Willie Jackson radio complaint dismissed

19:07, Nov 20 2012
Willie Jackson
BROADCASTER: Willie Jackson.

A complaint about radio host Willie Jackson inciting violence with on-air comments about the Ports of Auckland dispute has been dismissed.

Jackson made comments in support of striking workers on RadioLive which prompted a complaint to the Broadcasting Standards Authority that he incited physical violence and the destruction of personal property.

In March Jackson said striking workers should engage in "militant action" to get what they wanted and labelled port bosses "greedy, filthy, right wing fundamentalists".

He told listeners if you really wanted something you had to act.
"You don't go stop and then the scabs come in and they take your jobs. Go and bust your picket or your placard on theirs cars. I support that action."

In a recently released decision the authority said the comments were made during a "robust discussion" with co-host John Tamihere and were followed shortly afterwards with a statement saying the words should not be taken as a call for violent action.

"We think most listeners would have judged this broadcast to be good humoured, provocative verbal sparring. It was a kind of letting off of steam," the decision reads.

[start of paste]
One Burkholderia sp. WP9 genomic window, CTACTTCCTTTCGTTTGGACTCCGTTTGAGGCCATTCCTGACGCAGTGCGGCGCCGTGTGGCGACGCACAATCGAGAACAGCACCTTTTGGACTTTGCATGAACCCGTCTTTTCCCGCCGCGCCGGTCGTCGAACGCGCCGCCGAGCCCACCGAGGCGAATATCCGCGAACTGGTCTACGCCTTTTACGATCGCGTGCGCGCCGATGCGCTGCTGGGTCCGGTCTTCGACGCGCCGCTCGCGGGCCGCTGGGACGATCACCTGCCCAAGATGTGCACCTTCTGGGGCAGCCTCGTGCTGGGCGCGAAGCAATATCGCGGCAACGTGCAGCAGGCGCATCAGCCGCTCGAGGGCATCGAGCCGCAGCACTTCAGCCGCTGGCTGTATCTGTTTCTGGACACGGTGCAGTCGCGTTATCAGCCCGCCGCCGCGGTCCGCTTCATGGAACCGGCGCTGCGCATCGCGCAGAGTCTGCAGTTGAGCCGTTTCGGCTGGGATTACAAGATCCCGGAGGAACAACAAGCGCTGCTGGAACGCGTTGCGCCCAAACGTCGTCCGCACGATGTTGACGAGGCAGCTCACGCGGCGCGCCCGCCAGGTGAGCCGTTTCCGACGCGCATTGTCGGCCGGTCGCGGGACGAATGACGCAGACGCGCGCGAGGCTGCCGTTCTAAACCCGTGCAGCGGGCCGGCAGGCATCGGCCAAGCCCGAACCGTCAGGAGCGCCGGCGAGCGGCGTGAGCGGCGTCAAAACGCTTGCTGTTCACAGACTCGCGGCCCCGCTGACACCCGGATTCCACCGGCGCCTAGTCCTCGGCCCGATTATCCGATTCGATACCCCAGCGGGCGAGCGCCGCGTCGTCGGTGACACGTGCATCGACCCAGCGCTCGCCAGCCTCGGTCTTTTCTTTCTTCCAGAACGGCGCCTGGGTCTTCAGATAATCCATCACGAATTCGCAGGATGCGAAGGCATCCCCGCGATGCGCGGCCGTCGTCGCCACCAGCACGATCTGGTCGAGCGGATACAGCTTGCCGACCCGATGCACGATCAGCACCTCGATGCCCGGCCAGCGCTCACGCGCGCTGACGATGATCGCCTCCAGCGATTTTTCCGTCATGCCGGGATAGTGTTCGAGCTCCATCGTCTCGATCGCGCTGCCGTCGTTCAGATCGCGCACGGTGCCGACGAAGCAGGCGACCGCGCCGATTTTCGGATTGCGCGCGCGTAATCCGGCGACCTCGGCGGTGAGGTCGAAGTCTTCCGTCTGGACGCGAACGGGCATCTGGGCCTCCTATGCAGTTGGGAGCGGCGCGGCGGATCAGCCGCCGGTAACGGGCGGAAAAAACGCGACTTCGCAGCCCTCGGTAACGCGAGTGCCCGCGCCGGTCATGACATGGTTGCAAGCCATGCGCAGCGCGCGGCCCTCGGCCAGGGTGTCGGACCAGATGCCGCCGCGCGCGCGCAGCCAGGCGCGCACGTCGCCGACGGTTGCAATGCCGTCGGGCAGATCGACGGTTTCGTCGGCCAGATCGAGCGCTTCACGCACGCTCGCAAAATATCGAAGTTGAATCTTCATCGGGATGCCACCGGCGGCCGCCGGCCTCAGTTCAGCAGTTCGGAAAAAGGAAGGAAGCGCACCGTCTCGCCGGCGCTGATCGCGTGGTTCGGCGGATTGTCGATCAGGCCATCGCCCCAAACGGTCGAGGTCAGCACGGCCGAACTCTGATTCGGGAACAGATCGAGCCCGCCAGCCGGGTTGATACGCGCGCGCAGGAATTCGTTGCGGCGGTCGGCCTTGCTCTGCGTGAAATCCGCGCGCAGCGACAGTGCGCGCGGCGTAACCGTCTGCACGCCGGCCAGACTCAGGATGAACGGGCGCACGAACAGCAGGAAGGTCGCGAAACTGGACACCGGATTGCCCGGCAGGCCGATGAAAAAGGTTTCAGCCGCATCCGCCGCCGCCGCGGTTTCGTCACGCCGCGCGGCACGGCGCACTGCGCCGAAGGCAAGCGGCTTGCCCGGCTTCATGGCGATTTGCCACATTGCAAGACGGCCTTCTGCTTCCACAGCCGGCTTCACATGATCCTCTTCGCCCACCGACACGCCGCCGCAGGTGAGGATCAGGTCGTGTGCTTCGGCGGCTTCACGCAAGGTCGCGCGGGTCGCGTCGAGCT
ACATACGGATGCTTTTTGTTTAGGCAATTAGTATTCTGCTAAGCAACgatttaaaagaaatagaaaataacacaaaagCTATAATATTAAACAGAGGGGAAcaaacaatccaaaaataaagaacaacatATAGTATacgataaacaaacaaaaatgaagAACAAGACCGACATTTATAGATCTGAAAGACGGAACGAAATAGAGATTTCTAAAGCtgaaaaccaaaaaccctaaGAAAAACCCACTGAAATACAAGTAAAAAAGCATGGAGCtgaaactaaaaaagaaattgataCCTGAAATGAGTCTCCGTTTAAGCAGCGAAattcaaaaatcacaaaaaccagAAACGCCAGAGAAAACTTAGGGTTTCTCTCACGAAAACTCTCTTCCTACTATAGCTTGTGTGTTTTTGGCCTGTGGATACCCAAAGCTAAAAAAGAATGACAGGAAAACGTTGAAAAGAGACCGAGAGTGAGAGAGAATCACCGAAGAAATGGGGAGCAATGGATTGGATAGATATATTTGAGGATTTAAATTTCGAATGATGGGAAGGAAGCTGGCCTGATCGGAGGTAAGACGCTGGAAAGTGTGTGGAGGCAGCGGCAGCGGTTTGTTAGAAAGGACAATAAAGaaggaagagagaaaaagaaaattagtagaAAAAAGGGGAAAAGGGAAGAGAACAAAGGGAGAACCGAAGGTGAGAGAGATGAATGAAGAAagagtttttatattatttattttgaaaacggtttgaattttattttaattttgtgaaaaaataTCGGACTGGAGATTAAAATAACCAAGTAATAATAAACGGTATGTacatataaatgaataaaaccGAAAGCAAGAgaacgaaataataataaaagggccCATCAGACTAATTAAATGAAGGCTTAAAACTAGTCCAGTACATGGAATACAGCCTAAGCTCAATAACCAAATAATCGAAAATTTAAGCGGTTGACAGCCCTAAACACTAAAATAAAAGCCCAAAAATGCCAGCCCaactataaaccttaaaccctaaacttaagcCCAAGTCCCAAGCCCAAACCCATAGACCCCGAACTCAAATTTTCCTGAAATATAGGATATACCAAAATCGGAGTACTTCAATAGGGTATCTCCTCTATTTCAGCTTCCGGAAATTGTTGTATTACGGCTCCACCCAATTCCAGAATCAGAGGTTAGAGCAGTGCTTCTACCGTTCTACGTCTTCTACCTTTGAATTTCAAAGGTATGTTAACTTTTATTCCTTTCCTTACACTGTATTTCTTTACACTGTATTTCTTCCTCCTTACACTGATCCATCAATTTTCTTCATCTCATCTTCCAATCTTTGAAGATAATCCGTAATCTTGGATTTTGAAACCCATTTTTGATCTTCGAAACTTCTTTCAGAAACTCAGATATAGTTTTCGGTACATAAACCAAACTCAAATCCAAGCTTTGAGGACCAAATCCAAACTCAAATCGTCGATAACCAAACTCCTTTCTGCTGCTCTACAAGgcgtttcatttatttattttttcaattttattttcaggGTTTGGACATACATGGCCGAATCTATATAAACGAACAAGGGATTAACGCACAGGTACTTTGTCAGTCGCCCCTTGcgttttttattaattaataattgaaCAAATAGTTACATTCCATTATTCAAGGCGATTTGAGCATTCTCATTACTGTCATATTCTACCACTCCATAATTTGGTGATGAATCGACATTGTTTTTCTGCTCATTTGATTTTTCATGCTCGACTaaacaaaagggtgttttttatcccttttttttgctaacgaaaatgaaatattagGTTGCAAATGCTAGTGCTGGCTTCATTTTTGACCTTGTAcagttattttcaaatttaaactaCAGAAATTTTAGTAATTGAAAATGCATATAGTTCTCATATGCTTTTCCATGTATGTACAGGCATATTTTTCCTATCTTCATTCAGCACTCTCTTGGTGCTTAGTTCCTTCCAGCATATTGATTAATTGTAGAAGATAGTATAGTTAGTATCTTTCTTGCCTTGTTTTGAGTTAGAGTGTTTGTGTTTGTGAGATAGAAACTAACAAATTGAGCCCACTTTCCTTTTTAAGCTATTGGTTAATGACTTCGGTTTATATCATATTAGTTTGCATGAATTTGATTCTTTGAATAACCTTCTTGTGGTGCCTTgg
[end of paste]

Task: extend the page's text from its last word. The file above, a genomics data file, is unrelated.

"It was not serious advocacy of violence. It was the sort of ranting that our society is willing to allow and not take seriously, particularly on talkback radio."

The BSA has seen a drop in complaints in the last year, something it's putting down to better behaved broadcasters.

The authority, which ensures television and radio do not breach standards, received 195 complaints and issued 162 decisions in the last year, compared to a record high 236 decisions the year before.

Chief Executive Susan Freeman-Greene said while it was pleasing that complaints had reduced, it was too early to say if it was a trend. 

"We believe that if the system is working well, complaints will drop over time. The implication of this is that broadcasters breach codes less often, the public are better able to identify breaches and the broadcasters' own complaints processes are more effective, prompting fewer referrals to us," she said.


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